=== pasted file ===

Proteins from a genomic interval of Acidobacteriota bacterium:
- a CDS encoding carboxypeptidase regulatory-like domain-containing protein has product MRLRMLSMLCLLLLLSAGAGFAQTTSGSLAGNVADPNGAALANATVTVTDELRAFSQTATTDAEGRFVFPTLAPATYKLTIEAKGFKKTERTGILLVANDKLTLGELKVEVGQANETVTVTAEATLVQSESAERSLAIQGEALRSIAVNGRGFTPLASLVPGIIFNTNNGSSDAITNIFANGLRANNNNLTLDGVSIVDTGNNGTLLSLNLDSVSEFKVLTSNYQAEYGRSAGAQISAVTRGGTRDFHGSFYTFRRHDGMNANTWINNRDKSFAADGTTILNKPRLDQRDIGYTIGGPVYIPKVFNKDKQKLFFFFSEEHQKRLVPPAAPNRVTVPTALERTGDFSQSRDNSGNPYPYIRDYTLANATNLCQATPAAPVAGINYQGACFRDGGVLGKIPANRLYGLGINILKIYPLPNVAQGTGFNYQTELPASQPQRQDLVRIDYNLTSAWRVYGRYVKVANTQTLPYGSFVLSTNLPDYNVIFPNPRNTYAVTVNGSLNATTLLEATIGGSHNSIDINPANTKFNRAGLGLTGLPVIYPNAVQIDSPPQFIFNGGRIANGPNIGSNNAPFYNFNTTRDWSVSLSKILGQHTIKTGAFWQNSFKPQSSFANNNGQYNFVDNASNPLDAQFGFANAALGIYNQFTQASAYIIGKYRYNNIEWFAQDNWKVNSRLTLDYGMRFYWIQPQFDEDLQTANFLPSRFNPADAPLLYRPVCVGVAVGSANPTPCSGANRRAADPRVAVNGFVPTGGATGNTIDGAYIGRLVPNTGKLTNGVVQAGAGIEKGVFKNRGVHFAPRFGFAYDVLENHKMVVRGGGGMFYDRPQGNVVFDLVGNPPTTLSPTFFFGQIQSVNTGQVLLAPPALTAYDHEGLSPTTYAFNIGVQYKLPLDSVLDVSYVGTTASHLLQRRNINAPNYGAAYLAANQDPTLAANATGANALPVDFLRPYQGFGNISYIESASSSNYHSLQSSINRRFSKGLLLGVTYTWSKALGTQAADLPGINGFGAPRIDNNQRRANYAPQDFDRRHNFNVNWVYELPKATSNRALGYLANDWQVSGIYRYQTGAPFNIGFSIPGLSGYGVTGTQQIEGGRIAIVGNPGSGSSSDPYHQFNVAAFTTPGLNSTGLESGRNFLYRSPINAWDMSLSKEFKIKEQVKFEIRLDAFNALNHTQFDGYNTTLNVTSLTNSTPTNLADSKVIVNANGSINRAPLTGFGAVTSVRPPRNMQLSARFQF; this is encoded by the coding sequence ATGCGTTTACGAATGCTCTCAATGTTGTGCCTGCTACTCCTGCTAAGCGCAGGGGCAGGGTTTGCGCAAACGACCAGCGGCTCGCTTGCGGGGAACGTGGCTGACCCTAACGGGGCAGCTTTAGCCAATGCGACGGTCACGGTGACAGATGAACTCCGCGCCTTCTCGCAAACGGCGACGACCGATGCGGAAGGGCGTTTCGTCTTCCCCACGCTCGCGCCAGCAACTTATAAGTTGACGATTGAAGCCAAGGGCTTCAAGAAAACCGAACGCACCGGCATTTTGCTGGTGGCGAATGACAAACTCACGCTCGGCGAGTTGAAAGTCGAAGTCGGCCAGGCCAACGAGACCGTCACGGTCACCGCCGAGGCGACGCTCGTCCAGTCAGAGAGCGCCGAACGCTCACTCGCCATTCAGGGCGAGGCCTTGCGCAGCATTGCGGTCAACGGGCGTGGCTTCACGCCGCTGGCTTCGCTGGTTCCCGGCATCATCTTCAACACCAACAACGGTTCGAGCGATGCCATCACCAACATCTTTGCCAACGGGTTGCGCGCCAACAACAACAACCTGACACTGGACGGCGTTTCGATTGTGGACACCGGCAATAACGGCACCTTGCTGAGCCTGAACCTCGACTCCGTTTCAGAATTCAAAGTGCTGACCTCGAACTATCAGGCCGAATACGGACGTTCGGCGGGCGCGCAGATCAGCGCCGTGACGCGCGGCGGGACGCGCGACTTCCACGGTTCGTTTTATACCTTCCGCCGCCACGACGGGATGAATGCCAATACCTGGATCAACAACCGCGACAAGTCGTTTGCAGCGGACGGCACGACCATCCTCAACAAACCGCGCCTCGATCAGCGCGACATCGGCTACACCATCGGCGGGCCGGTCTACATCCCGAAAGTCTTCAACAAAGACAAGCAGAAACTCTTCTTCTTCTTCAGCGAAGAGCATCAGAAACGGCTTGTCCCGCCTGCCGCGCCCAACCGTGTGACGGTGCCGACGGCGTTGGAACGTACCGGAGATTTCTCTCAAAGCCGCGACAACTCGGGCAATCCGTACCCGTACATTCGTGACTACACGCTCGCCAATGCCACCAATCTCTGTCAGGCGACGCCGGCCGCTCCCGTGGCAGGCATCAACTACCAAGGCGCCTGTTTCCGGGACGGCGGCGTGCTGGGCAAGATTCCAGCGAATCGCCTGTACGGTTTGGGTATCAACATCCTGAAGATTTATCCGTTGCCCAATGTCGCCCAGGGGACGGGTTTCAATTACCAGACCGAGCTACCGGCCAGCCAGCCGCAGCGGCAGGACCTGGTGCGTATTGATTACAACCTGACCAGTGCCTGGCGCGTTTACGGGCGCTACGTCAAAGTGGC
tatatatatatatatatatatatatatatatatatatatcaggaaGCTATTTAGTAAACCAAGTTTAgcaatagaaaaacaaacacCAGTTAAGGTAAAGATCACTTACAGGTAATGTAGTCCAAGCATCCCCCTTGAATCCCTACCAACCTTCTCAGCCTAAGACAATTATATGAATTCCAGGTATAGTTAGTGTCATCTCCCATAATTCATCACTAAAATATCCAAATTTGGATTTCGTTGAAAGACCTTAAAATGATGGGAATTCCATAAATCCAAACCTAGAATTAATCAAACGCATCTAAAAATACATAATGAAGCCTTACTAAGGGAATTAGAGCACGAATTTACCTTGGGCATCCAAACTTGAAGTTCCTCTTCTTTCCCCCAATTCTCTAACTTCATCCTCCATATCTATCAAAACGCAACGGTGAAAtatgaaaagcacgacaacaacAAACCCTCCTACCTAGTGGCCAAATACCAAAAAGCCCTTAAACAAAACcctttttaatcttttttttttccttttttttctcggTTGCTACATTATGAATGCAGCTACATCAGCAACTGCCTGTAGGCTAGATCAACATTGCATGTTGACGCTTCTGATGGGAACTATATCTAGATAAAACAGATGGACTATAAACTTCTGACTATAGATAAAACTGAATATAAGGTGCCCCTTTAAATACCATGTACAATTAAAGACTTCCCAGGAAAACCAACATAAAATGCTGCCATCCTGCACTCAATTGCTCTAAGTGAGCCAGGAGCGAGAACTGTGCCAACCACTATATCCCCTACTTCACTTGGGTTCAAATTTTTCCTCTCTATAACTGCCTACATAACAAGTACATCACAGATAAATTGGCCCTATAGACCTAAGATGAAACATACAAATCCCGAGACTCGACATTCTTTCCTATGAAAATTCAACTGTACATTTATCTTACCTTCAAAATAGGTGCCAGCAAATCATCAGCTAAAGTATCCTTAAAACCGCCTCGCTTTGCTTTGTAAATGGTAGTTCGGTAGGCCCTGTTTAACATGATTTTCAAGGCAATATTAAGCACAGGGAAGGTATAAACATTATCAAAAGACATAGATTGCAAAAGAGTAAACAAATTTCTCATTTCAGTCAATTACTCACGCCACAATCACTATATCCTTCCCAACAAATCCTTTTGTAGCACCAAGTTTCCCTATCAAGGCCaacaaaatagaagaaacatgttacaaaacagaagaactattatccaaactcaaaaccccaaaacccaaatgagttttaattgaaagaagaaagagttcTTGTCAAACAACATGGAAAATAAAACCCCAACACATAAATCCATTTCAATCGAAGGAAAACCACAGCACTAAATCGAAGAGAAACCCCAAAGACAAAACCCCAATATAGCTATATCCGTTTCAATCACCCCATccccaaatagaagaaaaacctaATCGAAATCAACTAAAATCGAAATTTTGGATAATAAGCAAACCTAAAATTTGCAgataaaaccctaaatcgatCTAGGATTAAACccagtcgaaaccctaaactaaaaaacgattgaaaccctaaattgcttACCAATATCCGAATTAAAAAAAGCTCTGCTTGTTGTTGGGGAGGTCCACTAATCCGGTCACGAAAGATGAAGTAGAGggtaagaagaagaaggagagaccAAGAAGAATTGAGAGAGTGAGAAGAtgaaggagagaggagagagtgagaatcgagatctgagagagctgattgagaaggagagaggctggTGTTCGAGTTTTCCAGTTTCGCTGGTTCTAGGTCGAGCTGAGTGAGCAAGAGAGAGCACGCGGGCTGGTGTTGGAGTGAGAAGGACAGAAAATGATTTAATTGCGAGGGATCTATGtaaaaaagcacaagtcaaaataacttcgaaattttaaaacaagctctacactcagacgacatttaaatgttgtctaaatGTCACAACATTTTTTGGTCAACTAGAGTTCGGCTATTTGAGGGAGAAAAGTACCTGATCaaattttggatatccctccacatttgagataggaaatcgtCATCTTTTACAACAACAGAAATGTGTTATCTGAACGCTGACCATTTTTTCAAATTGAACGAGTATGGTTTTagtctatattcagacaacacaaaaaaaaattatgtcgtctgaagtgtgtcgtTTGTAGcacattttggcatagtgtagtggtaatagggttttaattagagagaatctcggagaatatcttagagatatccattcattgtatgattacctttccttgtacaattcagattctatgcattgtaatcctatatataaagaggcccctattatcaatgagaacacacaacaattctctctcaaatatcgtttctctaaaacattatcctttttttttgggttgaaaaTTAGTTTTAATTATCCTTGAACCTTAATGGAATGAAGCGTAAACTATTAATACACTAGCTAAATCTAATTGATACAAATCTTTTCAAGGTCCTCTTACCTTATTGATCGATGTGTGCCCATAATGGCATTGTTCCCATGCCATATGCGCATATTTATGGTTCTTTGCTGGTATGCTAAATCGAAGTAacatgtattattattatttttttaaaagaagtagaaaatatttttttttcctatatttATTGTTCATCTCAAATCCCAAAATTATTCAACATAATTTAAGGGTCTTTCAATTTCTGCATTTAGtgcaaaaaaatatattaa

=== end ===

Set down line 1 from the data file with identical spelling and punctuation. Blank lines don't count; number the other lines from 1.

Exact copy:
Proteins from a genomic interval of Acidobacteriota bacterium: